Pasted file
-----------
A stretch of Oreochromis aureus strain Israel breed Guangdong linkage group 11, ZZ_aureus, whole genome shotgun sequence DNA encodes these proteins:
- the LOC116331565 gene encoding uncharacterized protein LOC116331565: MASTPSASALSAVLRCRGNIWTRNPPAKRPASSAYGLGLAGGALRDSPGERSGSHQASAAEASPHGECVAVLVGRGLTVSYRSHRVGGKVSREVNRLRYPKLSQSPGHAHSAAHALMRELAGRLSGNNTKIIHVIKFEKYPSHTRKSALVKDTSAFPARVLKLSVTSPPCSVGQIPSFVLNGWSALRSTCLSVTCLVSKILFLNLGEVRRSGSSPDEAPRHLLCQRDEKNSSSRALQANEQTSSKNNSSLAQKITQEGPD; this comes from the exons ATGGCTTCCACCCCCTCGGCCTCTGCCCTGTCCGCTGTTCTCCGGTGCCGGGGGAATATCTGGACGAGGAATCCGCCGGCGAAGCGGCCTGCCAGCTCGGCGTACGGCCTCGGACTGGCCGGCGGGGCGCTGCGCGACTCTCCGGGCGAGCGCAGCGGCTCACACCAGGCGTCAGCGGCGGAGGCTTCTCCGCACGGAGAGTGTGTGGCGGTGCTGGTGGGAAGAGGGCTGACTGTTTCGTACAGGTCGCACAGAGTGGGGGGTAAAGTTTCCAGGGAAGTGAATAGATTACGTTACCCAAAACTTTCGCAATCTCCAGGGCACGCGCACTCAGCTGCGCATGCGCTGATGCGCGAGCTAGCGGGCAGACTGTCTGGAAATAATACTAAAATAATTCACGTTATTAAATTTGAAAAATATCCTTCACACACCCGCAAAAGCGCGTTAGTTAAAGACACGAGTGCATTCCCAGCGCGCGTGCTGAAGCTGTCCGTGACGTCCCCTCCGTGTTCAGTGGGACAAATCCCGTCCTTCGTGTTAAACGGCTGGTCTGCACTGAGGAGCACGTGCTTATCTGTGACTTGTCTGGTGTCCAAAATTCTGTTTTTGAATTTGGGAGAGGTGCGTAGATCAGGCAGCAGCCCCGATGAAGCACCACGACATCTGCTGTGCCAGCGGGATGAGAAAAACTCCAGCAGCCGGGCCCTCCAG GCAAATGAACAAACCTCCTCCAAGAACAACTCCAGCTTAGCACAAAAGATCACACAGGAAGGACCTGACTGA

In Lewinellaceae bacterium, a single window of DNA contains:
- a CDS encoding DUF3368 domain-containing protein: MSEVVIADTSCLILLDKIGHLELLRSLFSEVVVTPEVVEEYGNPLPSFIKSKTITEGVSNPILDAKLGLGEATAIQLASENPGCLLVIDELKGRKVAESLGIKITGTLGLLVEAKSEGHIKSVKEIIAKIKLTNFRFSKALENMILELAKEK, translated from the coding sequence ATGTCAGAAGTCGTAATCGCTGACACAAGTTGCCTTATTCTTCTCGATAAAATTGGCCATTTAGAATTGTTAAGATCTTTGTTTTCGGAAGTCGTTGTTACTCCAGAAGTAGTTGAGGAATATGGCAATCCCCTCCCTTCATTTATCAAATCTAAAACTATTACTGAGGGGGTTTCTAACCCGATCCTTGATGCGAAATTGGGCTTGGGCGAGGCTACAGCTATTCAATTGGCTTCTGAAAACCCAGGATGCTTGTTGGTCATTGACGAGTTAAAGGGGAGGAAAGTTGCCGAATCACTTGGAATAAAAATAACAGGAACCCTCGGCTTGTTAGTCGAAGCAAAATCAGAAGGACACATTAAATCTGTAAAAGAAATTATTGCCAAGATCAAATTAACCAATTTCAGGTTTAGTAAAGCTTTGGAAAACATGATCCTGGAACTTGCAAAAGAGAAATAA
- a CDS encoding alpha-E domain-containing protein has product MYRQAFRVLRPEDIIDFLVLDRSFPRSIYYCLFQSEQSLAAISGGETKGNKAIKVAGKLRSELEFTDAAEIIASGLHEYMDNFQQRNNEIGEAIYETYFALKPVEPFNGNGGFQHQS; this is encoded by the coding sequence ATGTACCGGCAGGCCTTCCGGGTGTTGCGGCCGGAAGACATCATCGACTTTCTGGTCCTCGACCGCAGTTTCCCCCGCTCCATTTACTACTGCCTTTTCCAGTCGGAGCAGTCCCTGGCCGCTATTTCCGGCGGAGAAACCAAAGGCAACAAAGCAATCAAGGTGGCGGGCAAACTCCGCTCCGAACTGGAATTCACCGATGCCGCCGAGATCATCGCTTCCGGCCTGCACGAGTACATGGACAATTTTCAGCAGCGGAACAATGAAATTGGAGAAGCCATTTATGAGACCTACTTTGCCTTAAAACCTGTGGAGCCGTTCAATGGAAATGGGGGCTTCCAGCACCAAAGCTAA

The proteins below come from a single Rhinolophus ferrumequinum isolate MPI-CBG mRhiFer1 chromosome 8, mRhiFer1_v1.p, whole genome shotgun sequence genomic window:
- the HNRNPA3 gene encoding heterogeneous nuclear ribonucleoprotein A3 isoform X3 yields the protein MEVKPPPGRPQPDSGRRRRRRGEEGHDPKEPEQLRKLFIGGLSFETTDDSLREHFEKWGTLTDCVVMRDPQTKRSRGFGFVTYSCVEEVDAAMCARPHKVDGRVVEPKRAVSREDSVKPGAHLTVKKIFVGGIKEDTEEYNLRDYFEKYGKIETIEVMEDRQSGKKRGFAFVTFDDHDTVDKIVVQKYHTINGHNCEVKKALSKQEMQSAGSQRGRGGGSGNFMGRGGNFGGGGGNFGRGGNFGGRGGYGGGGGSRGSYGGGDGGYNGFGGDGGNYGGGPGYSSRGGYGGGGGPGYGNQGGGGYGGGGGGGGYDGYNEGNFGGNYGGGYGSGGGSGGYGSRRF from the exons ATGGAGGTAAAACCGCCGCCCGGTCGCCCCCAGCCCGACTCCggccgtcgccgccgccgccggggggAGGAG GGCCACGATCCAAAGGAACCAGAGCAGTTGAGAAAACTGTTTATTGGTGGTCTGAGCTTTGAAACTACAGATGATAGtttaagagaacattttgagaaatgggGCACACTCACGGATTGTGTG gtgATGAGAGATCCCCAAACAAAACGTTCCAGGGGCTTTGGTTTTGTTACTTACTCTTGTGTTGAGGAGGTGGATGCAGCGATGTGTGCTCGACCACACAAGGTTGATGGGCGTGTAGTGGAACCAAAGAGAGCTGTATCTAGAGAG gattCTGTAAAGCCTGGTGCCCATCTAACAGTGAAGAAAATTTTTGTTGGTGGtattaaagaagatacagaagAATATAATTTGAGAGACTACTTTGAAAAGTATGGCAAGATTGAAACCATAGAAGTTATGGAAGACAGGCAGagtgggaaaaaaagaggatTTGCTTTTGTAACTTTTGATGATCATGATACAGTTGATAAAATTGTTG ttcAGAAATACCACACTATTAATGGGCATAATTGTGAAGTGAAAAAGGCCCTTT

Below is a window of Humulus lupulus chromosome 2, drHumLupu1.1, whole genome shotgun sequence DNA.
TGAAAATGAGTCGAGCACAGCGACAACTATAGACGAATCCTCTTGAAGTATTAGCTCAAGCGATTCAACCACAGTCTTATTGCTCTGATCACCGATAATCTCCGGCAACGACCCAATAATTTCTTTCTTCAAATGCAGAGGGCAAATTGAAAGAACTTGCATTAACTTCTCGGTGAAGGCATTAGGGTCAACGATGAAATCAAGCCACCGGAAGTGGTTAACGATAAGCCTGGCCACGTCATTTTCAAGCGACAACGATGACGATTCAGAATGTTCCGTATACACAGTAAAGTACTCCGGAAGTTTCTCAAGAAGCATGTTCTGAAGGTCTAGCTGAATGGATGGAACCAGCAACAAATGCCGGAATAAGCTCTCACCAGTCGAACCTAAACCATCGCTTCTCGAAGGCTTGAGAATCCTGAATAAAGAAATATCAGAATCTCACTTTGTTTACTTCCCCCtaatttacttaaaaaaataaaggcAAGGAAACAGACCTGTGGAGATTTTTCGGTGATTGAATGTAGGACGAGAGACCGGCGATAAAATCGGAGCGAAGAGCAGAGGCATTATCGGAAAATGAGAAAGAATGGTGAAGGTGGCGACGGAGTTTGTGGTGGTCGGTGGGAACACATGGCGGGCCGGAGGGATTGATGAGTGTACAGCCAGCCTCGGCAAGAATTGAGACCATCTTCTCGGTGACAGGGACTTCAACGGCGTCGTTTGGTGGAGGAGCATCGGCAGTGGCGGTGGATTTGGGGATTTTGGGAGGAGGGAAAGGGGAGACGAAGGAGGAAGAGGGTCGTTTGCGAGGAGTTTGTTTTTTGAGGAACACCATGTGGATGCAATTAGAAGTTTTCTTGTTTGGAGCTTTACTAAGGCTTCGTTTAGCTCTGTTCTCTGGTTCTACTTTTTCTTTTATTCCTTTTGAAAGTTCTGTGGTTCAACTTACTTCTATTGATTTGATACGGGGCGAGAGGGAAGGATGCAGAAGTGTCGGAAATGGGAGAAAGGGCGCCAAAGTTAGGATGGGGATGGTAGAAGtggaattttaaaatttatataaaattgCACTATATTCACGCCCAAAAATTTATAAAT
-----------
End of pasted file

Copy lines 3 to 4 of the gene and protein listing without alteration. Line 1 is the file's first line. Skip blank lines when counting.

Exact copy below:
In Lewinellaceae bacterium, a single window of DNA contains:
- a CDS encoding DUF3368 domain-containing protein: MSEVVIADTSCLILLDKIGHLELLRSLFSEVVVTPEVVEEYGNPLPSFIKSKTITEGVSNPILDAKLGLGEATAIQLASENPGCLLVIDELKGRKVAESLGIKITGTLGLLVEAKSEGHIKSVKEIIAKIKLTNFRFSKALENMILELAKEK, translated from the coding sequence ATGTCAGAAGTCGTAATCGCTGACACAAGTTGCCTTATTCTTCTCGATAAAATTGGCCATTTAGAATTGTTAAGATCTTTGTTTTCGGAAGTCGTTGTTACTCCAGAAGTAGTTGAGGAATATGGCAATCCCCTCCCTTCATTTATCAAATCTAAAACTATTACTGAGGGGGTTTCTAACCCGATCCTTGATGCGAAATTGGGCTTGGGCGAGGCTACAGCTATTCAATTGGCTTCTGAAAACCCAGGATGCTTGTTGGTCATTGACGAGTTAAAGGGGAGGAAAGTTGCCGAATCACTTGGAATAAAAATAACAGGAACCCTCGGCTTGTTAGTCGAAGCAAAATCAGAAGGACACATTAAATCTGTAAAAGAAATTATTGCCAAGATCAAATTAACCAATTTCAGGTTTAGTAAAGCTTTGGAAAACATGATCCTGGAACTTGCAAAAGAGAAATAA